Jewish World Review Jan. 6, 2002 / 3 Shevat, 5763
Year of the frayed nerve
http://www.jewishworldreview.com | In the Chinese calendar, this is the year of the horse. In our calendar, we are saying goodbye to the year of the frayed nerve. From terror threats to eroded savings, we have worried about a lot of things this year. Alex Johnson, MSNBC.com correspondent, has written about our fears and loathing. Below, is a list of the things we worried about it 2002.
FEAR OF FLYING
"Now, even though the law says that your bags must be screened by electronic devices, a lot of them are still going to be checked only by bomb-sniffing dogs or by guards actually opening up your bags and going through them," says Johnson.
MAIL/ ANTHRAX DELIVERIES
In the world headquarters of MSNBC for example, people cannot get flower deliveries here. If someone wants to send somebody a floral bouquet, it sits on the loading dock all day until you go out and claim it and take it home. A basic thing like that changes our lives.
"In fact, if you want to send a letter to the editor of your local newspaper, for many newspapers, you can't do that anymore," Johnson adds. "A lot of them now accept only e-mail or faxes precisely because of that."
"I lived in D.C. for many, many years," says Johnson. "And I talked with a lot of my friends who still live there. Most of them were reduced to, if they needed to fill their car, they would get out of the car, put the hose into the tank, and then get back in the car and lock the doors until it stopped pumping. And then they would do this little sort of dance around the bay trying to make sure they weren't standing in one position."
Since stress is a cumulative problem, are we as a people are getting stressed by this accumulation of anxiety and fear?
"I think that's precisely what happened in 2002," says Johnson. "If you look at what happened this year and you look at the actual people whom these events affected, we're not really talking about most of America. Most Americans didn't get any mail bombs. Most Americans didn't receive an anthrax letter. Most Americans are not in the military and certainly are not going to be going to Iraq. Most Americans did not lose their jobs. Most Americans didn't get sick from something they ate. Most Americans didn't get manhandled at the airport. But the accumulation of the reports of all of these things bred a sense in, I think, a lot of Americans think that if I'm going to go outside my door, I need a guard with me."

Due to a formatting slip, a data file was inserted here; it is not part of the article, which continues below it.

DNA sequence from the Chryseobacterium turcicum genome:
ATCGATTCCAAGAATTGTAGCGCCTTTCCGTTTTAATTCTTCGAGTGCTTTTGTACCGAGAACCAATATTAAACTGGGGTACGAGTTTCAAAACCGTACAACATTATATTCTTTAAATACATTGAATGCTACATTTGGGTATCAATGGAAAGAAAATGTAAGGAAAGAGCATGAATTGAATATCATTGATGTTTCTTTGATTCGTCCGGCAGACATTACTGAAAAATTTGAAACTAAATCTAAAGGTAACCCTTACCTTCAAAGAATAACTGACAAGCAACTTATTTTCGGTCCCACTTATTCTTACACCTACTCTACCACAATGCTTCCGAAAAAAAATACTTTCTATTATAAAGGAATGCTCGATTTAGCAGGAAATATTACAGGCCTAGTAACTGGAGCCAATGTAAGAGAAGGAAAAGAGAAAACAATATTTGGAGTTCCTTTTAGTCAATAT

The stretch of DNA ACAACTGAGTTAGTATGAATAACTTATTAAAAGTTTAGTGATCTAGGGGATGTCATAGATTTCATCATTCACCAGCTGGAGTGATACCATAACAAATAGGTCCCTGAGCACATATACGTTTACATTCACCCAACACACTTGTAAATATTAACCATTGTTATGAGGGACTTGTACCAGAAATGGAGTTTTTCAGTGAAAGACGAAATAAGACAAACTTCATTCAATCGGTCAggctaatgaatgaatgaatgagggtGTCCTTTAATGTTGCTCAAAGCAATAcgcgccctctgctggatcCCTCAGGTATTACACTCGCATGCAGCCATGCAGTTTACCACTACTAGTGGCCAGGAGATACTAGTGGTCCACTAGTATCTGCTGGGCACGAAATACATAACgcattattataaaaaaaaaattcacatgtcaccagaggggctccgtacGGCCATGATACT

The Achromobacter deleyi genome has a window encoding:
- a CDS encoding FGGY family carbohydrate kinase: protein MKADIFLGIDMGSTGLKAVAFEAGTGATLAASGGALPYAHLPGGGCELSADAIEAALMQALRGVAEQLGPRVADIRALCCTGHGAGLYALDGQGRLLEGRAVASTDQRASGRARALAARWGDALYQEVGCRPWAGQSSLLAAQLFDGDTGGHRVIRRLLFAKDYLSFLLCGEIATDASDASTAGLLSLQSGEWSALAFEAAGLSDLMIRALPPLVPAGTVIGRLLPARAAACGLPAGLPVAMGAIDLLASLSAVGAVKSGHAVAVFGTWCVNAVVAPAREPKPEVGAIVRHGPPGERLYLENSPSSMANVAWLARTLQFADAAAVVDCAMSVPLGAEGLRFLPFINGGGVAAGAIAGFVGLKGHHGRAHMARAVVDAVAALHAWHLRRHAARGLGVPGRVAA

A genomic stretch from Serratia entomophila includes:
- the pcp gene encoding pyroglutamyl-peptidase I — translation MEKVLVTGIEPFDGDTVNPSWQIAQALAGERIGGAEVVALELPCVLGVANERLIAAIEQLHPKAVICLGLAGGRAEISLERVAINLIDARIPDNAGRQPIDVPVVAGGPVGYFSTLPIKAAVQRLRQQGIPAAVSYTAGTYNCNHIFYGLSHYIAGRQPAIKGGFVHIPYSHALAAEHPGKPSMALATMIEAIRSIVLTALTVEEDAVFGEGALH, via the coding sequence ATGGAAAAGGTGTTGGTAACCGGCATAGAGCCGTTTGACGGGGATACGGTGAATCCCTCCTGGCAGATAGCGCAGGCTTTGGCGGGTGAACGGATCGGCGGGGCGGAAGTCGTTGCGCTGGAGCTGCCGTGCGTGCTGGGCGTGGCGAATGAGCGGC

We tend to relate to poignant stories, like the abduction and murder of several young kids last year - it doesn't matter that it's a statistical anomaly. Every parent felt it.
"In fact, the rate of child abductions has been falling consistently. And this year was the smallest number for many years," says Johnson. "One thing I think that may contribute to this is when a lot of these long-term events that happen every year- like shark attacks or child abductions -started up several years ago, we didn't have three 24-hour cable news networks bringing every detail to America."
THE TECH ECONOMY
2003: IS THERE NOWHERE TO GO BUT UP?
12/19/02: Rep. J.C. Watts on the Trent Lott controversy